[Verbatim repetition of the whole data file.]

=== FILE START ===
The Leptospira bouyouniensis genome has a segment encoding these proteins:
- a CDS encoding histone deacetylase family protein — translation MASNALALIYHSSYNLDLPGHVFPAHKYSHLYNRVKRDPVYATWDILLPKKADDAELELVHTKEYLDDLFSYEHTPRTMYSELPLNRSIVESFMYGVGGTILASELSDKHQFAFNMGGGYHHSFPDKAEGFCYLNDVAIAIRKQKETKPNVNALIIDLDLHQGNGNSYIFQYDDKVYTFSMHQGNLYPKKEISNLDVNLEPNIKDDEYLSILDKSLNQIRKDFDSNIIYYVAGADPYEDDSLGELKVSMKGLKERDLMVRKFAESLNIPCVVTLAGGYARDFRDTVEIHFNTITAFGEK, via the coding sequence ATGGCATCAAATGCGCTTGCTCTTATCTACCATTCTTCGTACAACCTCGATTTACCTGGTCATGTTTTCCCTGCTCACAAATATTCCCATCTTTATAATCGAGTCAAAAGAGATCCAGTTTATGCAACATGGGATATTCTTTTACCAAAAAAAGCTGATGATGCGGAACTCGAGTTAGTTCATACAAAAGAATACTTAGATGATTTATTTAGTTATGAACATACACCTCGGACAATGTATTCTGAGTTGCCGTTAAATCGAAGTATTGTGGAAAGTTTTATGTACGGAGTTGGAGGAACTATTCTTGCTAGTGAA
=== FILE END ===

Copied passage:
The Leptospira bouyouniensis genome has a segment encoding these proteins:
- a CDS encoding histone deacetylase family protein — translation MASNALALIYHSSYNLDLPGHVFPAHKYSHLYNRVKRDPVYATWDILLPKKADDAELELVHTKEYLDDLFSYEHTPRTMYSELPLNRSIVESFMYGVGGTILASELSDKHQFAFNMGGGYHHSFPDKAEGFCYLNDVAIAIRKQKETKPNVNALIIDLDLHQGNGNSYIFQYDDKVYTFSMHQGNLYPKKEISNLDVNLEPNIKDDEYLSILDKSLNQIRKDFDSNIIYYVAGADPYEDDSLGELKVSMKGLKERDLMVRKFAESLNIPCVVTLAGGYARDFRDTVEIHFNTITAFGEK, via the coding sequence ATGGCATCAAATGCGCTTGCTCTTATCTACCATTCTTCGTACAACCTCGATTTACCTGGTCATGTTTTCCCTGCTCACAAATATTCCCATCTTTATAATCGAGTCAAAAGAGATCCAGTTTATGCAACATGGGATATTCTTTTACCAAAAAAAGCTGATGATGCGGAACTCGAGTTAGTTCATACAAAAGAATACTTAGATGATTTATTTAGTTATGAACATACACCTCGGACAATGTATTCTGAGTTGCCGTTAAATCGAAGTATTGTGGAAAGTTTTATGTACGGAGTTGGAGGAACTATTCTTGCTAGTGAA